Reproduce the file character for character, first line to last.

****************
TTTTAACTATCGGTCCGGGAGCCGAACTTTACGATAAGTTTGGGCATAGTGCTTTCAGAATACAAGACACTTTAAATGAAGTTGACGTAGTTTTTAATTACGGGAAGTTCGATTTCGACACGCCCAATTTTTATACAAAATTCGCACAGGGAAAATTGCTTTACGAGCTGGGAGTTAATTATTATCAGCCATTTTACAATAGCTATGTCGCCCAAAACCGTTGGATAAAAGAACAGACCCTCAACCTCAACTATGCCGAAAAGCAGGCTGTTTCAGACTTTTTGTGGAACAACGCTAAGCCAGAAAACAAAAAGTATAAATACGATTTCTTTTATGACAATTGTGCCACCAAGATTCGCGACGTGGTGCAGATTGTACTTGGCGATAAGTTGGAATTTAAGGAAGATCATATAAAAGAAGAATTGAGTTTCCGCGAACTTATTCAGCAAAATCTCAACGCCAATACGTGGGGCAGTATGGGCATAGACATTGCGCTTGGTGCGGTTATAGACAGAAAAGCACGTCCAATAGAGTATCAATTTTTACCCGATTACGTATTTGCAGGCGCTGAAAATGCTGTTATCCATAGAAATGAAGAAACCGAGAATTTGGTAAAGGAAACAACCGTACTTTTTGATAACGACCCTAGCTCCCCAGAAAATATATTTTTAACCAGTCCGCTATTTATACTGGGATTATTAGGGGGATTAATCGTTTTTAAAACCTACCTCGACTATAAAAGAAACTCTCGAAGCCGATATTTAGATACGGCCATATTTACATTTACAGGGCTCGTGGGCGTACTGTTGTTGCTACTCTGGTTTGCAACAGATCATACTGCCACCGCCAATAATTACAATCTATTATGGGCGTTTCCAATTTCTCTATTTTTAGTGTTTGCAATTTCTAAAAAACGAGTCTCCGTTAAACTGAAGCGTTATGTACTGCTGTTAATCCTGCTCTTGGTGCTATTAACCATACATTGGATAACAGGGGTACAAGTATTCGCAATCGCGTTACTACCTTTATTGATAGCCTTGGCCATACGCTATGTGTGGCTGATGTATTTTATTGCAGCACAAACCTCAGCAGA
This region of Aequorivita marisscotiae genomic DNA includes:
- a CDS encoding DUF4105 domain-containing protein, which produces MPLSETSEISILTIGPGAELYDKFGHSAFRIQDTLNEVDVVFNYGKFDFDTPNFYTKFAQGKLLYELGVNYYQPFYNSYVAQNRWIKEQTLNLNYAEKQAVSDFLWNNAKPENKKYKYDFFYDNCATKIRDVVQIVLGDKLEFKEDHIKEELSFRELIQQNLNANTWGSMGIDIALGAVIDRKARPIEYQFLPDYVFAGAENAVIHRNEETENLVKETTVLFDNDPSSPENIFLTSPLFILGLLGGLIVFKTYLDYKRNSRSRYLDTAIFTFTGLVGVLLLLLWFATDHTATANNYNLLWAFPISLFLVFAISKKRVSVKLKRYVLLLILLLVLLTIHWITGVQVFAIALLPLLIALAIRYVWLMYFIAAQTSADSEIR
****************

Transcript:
TTTTAACTATCGGTCCGGGAGCCGAACTTTACGATAAGTTTGGGCATAGTGCTTTCAGAATACAAGACACTTTAAATGAAGTTGACGTAGTTTTTAATTACGGGAAGTTCGATTTCGACACGCCCAATTTTTATACAAAATTCGCACAGGGAAAATTGCTTTACGAGCTGGGAGTTAATTATTATCAGCCATTTTACAATAGCTATGTCGCCCAAAACCGTTGGATAAAAGAACAGACCCTCAACCTCAACTATGCCGAAAAGCAGGCTGTTTCAGACTTTTTGTGGAACAACGCTAAGCCAGAAAACAAAAAGTATAAATACGATTTCTTTTATGACAATTGTGCCACCAAGATTCGCGACGTGGTGCAGATTGTACTTGGCGATAAGTTGGAATTTAAGGAAGATCATATAAAAGAAGAATTGAGTTTCCGCGAACTTATTCAGCAAAATCTCAACGCCAATACGTGGGGCAGTATGGGCATAGACATTGCGCTTGGTGCGGTTATAGACAGAAAAGCACGTCCAATAGAGTATCAATTTTTACCCGATTACGTATTTGCAGGCGCTGAAAATGCTGTTATCCATAGAAATGAAGAAACCGAGAATTTGGTAAAGGAAACAACCGTACTTTTTGATAACGACCCTAGCTCCCCAGAAAATATATTTTTAACCAGTCCGCTATTTATACTGGGATTATTAGGGGGATTAATCGTTTTTAAAACCTACCTCGACTATAAAAGAAACTCTCGAAGCCGATATTTAGATACGGCCATATTTACATTTACAGGGCTCGTGGGCGTACTGTTGTTGCTACTCTGGTTTGCAACAGATCATACTGCCACCGCCAATAATTACAATCTATTATGGGCGTTTCCAATTTCTCTATTTTTAGTGTTTGCAATTTCTAAAAAACGAGTCTCCGTTAAACTGAAGCGTTATGTACTGCTGTTAATCCTGCTCTTGGTGCTATTAACCATACATTGGATAACAGGGGTACAAGTATTCGCAATCGCGTTACTACCTTTATTGATAGCCTTGGCCATACGCTATGTGTGGCTGATGTATTTTATTGCAGCACAAACCTCAGCAGA
This region of Aequorivita marisscotiae genomic DNA includes:
- a CDS encoding DUF4105 domain-containing protein, which produces MPLSETSEISILTIGPGAELYDKFGHSAFRIQDTLNEVDVVFNYGKFDFDTPNFYTKFAQGKLLYELGVNYYQPFYNSYVAQNRWIKEQTLNLNYAEKQAVSDFLWNNAKPENKKYKYDFFYDNCATKIRDVVQIVLGDKLEFKEDHIKEELSFRELIQQNLNANTWGSMGIDIALGAVIDRKARPIEYQFLPDYVFAGAENAVIHRNEETENLVKETTVLFDNDPSSPENIFLTSPLFILGLLGGLIVFKTYLDYKRNSRSRYLDTAIFTFTGLVGVLLLLLWFATDHTATANNYNLLWAFPISLFLVFAISKKRVSVKLKRYVLLLILLLVLLTIHWITGVQVFAIALLPLLIALAIRYVWLMYFIAAQTSADSEIR